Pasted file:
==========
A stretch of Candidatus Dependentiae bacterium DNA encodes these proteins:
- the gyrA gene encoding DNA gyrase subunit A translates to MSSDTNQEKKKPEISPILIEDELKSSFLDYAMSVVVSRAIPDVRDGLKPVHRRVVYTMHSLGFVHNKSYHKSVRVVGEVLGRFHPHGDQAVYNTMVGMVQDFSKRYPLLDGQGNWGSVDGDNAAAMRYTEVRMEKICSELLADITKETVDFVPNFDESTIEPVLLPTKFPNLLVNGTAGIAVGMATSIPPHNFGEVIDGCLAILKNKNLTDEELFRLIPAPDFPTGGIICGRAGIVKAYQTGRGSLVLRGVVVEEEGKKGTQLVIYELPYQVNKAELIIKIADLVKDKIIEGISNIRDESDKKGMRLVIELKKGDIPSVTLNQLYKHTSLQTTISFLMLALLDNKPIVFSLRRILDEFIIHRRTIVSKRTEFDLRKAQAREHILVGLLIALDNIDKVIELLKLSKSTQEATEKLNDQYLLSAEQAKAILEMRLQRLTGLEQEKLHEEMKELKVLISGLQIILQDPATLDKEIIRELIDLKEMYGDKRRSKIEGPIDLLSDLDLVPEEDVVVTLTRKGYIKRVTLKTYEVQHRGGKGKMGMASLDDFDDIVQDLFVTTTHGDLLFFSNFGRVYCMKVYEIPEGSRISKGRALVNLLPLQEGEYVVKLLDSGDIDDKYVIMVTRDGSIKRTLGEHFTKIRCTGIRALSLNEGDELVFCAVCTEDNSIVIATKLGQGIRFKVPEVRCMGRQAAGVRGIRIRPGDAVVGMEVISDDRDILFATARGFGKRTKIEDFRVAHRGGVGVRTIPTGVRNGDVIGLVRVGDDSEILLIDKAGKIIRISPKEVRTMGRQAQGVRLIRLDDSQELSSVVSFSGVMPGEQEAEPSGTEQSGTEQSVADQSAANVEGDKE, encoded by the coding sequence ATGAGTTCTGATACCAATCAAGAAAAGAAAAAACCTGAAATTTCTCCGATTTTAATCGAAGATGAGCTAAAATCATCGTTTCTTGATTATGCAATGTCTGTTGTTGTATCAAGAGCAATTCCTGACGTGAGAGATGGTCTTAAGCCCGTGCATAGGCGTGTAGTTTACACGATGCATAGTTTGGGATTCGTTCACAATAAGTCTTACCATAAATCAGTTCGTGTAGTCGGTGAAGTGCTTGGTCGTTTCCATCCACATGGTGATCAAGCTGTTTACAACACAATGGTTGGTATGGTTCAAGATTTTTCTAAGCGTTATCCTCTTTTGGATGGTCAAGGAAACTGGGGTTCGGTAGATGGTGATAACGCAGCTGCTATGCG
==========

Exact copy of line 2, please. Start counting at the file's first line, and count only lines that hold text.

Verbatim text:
- the gyrA gene encoding DNA gyrase subunit A translates to MSSDTNQEKKKPEISPILIEDELKSSFLDYAMSVVVSRAIPDVRDGLKPVHRRVVYTMHSLGFVHNKSYHKSVRVVGEVLGRFHPHGDQAVYNTMVGMVQDFSKRYPLLDGQGNWGSVDGDNAAAMRYTEVRMEKICSELLADITKETVDFVPNFDESTIEPVLLPTKFPNLLVNGTAGIAVGMATSIPPHNFGEVIDGCLAILKNKNLTDEELFRLIPAPDFPTGGIICGRAGIVKAYQTGRGSLVLRGVVVEEEGKKGTQLVIYELPYQVNKAELIIKIADLVKDKIIEGISNIRDESDKKGMRLVIELKKGDIPSVTLNQLYKHTSLQTTISFLMLALLDNKPIVFSLRRILDEFIIHRRTIVSKRTEFDLRKAQAREHILVGLLIALDNIDKVIELLKLSKSTQEATEKLNDQYLLSAEQAKAILEMRLQRLTGLEQEKLHEEMKELKVLISGLQIILQDPATLDKEIIRELIDLKEMYGDKRRSKIEGPIDLLSDLDLVPEEDVVVTLTRKGYIKRVTLKTYEVQHRGGKGKMGMASLDDFDDIVQDLFVTTTHGDLLFFSNFGRVYCMKVYEIPEGSRISKGRALVNLLPLQEGEYVVKLLDSGDIDDKYVIMVTRDGSIKRTLGEHFTKIRCTGIRALSLNEGDELVFCAVCTEDNSIVIATKLGQGIRFKVPEVRCMGRQAAGVRGIRIRPGDAVVGMEVISDDRDILFATARGFGKRTKIEDFRVAHRGGVGVRTIPTGVRNGDVIGLVRVGDDSEILLIDKAGKIIRISPKEVRTMGRQAQGVRLIRLDDSQELSSVVSFSGVMPGEQEAEPSGTEQSGTEQSVADQSAANVEGDKE, encoded by the coding sequence ATGAGTTCTGATACCAATCAAGAAAAGAAAAAACCTGAAATTTCTCCGATTTTAATCGAAGATGAGCTAAAATCATCGTTTCTTGATTATGCAATGTCTGTTGTTGTATCAAGAGCAATTCCTGACGTGAGAGATGGTCTTAAGCCCGTGCATAGGCGTGTAGTTTACACGATGCATAGTTTGGGATTCGTTCACAATAAGTCTTACCATAAATCAGTTCGTGTAGTCGGTGAAGTGCTTGGTCGTTTCCATCCACATGGTGATCAAGCTGTTTACAACACAATGGTTGGTATGGTTCAAGATTTTTCTAAGCGTTATCCTCTTTTGGATGGTCAAGGAAACTGGGGTTCGGTAGATGGTGATAACGCAGCTGCTATGCG